A Map of the Colony?

     Virginians moving west encouraged the laying of the boundary line between North Carolina and Virginia in 1729. The General Assembly was grappling with its boundary with the Fairfax Proprietary lands, also. Lieutenant Governor William Gooch (1681-1751) needed a map of the colony that reflected these changes. William Mayo (d. 1744), an experienced surveyor, and mapmaker who immigrated to Virginia in 1723, who had helped establish the boundary between Virginia and North Carolina in 1729, and who had a reputation for mapping large areas, having mapped Barbados, was approached by Lieutenant Governor Gooch to map the colony. In 1731 Lieutenant Governor Gooch requested that he “make a map of the country, not exact, but the best that could be drawn with little expense.”[1] This manuscript map, A General Map of the Known and Inhabited Parts of Virginia, correctly depicted Virginia’s boundary with North Carolina, the new piedmont ccounties, and the drainage system of the Shenandoah Valley.[2] Lieutenant Governor Gooch sent this to the Board of Trade and Plantations but they archived it. It was clear to many Virginians that a new and updated map of the colony reflecting the new counties and boundaries and the colony’s rich river system was needed.



A General Map of the Known and Inhabited Parts of Virginia

Mayo, William, Charles Booth, A. W. McDonald, William Gooch, and Fairfax Harrison. A General Map of the Known and Inhabited Parts of Virginia. 1860. Map Collection, Library of Virginia, Richmond, Virginia, USA.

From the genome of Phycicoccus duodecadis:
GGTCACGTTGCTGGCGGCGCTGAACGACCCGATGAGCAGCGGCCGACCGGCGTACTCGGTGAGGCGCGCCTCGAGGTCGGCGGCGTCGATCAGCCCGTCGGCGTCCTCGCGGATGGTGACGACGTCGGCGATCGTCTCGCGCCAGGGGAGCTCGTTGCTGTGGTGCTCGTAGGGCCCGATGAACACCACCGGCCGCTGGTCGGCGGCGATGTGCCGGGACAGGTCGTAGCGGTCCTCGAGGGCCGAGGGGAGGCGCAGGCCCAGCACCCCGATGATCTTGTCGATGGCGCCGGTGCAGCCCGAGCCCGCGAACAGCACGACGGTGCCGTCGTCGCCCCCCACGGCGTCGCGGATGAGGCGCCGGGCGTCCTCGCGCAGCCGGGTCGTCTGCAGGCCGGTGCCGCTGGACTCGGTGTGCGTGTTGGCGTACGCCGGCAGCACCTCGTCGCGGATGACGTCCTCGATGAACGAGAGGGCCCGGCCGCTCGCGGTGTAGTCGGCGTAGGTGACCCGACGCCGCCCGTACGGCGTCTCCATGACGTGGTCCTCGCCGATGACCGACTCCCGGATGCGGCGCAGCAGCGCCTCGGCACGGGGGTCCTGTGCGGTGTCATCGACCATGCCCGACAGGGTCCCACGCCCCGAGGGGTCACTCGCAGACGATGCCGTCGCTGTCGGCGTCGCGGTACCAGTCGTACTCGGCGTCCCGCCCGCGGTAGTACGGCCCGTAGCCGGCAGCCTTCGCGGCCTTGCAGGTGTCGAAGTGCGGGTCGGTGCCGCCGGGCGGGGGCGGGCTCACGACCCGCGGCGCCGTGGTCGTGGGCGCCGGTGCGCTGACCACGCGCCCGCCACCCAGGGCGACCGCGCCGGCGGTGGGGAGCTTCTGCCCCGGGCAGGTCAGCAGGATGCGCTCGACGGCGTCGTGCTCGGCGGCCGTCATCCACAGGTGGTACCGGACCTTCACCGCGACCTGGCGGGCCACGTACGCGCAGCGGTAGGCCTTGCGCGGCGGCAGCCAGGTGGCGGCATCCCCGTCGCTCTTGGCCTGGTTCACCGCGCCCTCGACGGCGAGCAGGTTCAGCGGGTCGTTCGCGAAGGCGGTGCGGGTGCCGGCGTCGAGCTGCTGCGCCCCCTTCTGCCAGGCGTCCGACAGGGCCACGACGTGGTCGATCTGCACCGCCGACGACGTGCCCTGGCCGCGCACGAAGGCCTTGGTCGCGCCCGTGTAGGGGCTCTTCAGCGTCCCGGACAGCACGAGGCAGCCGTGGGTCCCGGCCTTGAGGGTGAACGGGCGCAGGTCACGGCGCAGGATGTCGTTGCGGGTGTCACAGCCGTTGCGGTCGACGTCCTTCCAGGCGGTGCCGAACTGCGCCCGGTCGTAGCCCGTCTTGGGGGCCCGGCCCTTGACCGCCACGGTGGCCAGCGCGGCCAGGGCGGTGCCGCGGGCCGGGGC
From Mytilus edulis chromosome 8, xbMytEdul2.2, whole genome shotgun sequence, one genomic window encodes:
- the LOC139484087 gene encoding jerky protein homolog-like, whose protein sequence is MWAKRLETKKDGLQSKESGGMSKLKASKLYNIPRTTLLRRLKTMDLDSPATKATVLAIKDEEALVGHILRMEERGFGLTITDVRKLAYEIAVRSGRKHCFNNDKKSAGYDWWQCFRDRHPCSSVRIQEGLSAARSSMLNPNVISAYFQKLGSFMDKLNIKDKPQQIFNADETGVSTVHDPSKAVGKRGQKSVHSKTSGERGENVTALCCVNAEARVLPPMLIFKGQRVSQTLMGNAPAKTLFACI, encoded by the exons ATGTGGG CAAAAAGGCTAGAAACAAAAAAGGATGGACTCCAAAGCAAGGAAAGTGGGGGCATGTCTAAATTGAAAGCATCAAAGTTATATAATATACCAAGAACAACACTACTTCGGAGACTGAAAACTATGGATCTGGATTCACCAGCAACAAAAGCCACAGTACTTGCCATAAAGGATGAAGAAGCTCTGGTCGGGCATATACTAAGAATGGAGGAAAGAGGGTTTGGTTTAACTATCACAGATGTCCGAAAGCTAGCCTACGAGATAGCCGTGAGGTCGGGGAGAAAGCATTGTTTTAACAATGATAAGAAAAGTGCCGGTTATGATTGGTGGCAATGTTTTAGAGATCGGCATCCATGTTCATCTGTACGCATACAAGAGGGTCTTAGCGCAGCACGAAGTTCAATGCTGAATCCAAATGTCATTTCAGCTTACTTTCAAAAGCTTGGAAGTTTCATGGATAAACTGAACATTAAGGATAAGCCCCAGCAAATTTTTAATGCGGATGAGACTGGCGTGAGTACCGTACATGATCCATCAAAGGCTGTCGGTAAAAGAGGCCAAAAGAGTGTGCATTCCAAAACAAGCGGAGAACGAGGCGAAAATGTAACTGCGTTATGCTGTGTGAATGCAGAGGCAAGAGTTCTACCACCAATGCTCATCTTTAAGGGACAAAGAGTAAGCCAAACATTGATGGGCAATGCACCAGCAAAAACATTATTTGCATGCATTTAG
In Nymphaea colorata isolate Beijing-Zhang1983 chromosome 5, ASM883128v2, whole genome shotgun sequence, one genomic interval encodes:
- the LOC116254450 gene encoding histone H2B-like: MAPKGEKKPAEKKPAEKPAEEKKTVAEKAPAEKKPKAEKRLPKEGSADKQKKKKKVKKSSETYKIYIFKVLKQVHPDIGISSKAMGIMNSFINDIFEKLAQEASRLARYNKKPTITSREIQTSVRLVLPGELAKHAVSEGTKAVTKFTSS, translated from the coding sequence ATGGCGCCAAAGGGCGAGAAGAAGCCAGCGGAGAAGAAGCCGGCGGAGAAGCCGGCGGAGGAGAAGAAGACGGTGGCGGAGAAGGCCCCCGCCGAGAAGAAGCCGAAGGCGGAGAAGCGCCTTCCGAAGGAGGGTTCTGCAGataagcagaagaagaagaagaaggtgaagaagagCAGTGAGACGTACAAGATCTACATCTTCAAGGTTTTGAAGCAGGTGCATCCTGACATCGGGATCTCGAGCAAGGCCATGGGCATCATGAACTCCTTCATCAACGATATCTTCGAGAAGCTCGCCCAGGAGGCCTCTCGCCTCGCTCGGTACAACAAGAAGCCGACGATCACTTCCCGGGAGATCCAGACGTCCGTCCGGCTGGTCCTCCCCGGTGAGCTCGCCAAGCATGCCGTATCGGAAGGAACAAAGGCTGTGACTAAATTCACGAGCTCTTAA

Surveyors William Mayo, Joshua Fry and Robert Brooke petitioned Virginia’s General Assembly in 1739 for “financial support for publication of a badly needed accurate map of the entire colony.”[3] Lieutenant Governor Gooch supported the venture as did the editors of Williamsburg’s Virginia Gazette (Williamsburg was the capitol of Virginia until 1780).[4] The Virginia General Assembly declined their petition. It was not until 1751 that Joshua Fry and Peter Jefferson were asked to compile a map of the colony with this critical information as the French were encroaching on British claimed lands. Why did acting Governor Lewis Burwell approach Fry and Jefferson for this task? Both were practiced surveyors who had surveyed patent lands in Albemarle and Goochland Counties, had participated in establishing the boundary lines between crown lands and the Fairfax Proprietary in 1746 and in extending the Virginia boundary line with North Carolina further west in 1749. Also, it is very likely that both had been trained by the highly regarded William Mayo.[6] The geodetic information needed for an improved map of the colony was located at the local county level; an abundant amount of information could be gleaned from Virginia’s surveyors. Fry and Jefferson had experience and a manuscript map by Mayo on which to base their manuscript map of the colony.



Virginia Gazette January 5, 1739 Article

[Request to Make a Map]. Virginia Gazette.January 5, 1739. 

[1] Sarah S. Hughes, Surveyors and Statesmen: Land Measuring in Colonial Virginia (Richmond, Va.: The Virginia Surveyors Foundation, Ltd. And The Virginia Association of Surveyors, Ltd., 1979), 86.

[2] William Mayo, Charles Booth, A. W. McDonald, William Gooch, and Fairfax Harrison. “A General Map of the Known and Inhabited Parts of Virginia”, 1860. Library of Virginia Map Collection, G3881.F1 1731 .M3 1860, https://lva.primo.exlibrisgroup.com/permalink/01LVA_INST/altrmk/alma990015749530205756.

[3] Sarah S. Hughes, Surveyors and Statesmen, 86.

[6] Sarah S. Hughes, Surveyors and Statesmen, 85-87.